KNOTT End -- the name means a hill close to the coast -- is one of my favourite birdwatching places but there are plenty of historic spots to enjoy. I began my trip, which was wet and windy, by looking out on a high tide.

Waves were breaking on an area of shallow rocks which have led to an interesting but not confirmed theory.

In the second century AD Ptolemy produced a map of this coastline showing an anchorage called Portus Setantiorum marked on it.

It is thought that the Romans were planning to invade Iceland and this may have been an ideal launching point for an invasion fleet.

Close to Knott End is an earthwork called Dane's Pad which many people think may have had Roman origins.

Scandinavians in the ninth and 10th centuries certainly landed here from their powerbase on the Isle of Man.

Hackensall Hall, which has Elizabethan origins, was built on land once owned by a Norseman called Haakon.

The nearby Eagland Hill derives from Ekke-Lund, which means a grove of oak trees on a hillside.

I followed a well-marked footpath with the Wyre estuary on the right and the golf course to the left.

This is a very muddy area and ideal feeding site for wading birds.

I counted large flocks of dunlin, knott, redshank, curlew, bar tailed godwit and a few lapwings, as the tide started to recede.

Hackensall Hall is now used by the golf course but it is certainly an impressive -- some say haunting -- building and it is surrounded by some mature trees.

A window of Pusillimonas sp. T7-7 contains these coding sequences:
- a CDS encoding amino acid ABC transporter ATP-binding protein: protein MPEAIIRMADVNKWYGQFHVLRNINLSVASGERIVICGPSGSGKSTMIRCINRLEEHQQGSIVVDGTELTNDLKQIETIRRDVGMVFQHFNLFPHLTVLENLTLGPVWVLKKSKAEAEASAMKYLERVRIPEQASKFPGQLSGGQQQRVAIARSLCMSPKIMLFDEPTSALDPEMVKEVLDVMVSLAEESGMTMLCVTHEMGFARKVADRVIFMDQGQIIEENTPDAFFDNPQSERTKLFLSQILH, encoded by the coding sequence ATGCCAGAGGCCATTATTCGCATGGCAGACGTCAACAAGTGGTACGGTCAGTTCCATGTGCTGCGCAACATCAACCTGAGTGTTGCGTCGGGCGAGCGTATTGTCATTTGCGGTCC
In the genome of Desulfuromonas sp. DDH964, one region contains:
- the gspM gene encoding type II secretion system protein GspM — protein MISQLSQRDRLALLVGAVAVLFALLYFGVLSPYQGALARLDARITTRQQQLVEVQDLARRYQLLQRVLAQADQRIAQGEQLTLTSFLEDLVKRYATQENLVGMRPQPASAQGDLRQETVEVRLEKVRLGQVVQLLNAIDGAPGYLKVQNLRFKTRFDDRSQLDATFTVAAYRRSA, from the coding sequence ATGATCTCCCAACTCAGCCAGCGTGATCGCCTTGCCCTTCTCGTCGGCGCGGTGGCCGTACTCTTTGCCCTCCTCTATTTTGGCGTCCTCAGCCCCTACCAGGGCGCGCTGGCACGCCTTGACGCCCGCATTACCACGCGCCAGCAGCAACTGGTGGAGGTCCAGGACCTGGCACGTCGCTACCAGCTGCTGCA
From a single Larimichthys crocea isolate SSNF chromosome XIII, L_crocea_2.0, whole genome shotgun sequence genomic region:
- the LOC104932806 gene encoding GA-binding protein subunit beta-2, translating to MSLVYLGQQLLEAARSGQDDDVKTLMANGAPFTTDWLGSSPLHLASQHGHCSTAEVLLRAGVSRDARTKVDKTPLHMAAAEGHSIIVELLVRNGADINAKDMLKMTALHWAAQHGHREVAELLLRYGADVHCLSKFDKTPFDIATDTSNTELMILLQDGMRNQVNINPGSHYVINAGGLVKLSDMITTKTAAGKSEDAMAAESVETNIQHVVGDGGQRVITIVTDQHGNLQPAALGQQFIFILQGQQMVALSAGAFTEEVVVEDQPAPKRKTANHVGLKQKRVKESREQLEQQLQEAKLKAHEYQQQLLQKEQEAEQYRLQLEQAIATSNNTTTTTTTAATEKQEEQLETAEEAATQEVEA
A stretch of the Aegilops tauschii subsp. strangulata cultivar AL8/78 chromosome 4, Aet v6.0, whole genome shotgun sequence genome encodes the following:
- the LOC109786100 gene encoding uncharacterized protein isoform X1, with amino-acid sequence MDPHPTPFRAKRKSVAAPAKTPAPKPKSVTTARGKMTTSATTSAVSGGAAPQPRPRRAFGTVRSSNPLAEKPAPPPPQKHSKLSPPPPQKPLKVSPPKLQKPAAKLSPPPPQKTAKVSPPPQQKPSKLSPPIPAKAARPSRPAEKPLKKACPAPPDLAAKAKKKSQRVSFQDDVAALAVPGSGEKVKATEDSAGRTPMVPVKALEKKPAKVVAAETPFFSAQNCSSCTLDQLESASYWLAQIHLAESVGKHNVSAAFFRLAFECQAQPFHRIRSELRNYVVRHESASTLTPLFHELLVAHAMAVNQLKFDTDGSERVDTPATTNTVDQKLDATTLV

Here I found a flock of long-tailed tits and a pair of great spotted woodpeckers. By the time I returned to Knott End the wind and rain had been replaced by watery sunshine. Close to the car park is the old railway station -- the line here ran from Knott End to Garstang but has not operated since the 1960s.

Locals know the line as the Pilling Pig named because of the sound made by the engines which once operated along the track. Alas building over the last 30 or 40 years has meant that there is no way that it could be reopened. This is a pity because it could have been a valuable tourist attraction.

As the tide receded I was able to do a bit of beach-combing along the strand line.

I found lots of shells, including many whelks.

There were also a lot of sponge-like structures.

Each had a honeycomb structure.

At one time each cavity contained an egg.

The structure swells up with water and floats, which is the way the whelk is spread from one habitat to another.

The strand line also contained lots of bird feathers, which are obviously interesting. but there was lots of litter which is becoming a real problem.

Not all the litter on our shores can be blamed on local people.

I found several bottles with Spanish labels on them, which means that foreign ships are dumping their litter at sea.

I was staggered a few days ago to read a report which pointed out that glass is not easily biodegradable and can take one million years to break down.

Next time you plan a trip to the seaside you should set off for Knott End, where there are cafes and the scenery is spectacular.

Route: From East Lancashire there are several possible routes to Knott End but I have a favourite. This is to follow the M6 to Junction 32. Then follow the A6 towards Garstang. Turn off the A586 and then via Stalmine Pressall and Knott End. In winter there is plenty of parking. An alternative route is to go to Fleetwood and the Knott End Ferry.